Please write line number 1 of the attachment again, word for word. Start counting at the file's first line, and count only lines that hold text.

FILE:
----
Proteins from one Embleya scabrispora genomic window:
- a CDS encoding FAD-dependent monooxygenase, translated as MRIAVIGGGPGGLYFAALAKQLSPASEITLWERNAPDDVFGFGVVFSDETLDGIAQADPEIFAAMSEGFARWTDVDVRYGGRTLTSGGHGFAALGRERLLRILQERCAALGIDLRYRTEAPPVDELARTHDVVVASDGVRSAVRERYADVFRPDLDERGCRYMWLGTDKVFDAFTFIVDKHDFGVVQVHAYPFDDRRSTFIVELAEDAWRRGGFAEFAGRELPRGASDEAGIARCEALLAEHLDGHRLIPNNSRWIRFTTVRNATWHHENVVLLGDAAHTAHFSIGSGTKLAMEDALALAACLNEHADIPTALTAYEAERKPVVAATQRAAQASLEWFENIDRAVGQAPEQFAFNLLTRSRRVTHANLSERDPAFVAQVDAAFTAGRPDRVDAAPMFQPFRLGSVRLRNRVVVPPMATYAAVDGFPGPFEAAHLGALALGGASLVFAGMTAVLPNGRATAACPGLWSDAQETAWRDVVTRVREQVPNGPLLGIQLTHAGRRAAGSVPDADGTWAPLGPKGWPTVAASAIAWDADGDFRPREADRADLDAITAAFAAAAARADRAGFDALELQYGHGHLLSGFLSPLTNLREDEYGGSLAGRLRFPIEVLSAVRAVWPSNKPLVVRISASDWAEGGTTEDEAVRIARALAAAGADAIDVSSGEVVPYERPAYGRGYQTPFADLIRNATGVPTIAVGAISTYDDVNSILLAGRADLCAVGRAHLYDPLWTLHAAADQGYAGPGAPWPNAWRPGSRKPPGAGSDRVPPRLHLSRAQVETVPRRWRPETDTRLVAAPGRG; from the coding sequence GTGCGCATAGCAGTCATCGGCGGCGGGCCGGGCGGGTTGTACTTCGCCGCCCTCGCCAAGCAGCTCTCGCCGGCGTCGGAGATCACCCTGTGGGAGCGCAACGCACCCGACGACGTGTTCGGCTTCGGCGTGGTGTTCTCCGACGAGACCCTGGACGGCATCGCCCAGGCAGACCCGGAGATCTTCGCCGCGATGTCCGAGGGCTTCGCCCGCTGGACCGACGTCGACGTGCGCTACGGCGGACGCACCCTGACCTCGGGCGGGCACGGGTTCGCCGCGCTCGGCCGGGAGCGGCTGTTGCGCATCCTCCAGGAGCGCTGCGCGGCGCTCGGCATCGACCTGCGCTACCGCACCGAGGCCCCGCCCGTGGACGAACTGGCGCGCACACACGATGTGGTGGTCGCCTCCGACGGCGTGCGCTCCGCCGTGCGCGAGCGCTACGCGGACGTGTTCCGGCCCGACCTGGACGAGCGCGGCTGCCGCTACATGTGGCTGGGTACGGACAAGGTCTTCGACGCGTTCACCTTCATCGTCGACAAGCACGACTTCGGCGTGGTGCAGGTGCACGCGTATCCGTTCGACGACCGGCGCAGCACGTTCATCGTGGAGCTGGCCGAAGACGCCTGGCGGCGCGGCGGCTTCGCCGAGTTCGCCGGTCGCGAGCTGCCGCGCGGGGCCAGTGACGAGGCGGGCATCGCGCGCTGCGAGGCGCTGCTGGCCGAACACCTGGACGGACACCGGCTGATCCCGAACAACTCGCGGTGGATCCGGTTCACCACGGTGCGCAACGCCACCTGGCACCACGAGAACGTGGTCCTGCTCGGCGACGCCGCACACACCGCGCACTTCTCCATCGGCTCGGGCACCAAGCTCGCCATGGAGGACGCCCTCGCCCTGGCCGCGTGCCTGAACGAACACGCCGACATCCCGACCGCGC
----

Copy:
Proteins from one Embleya scabrispora genomic window: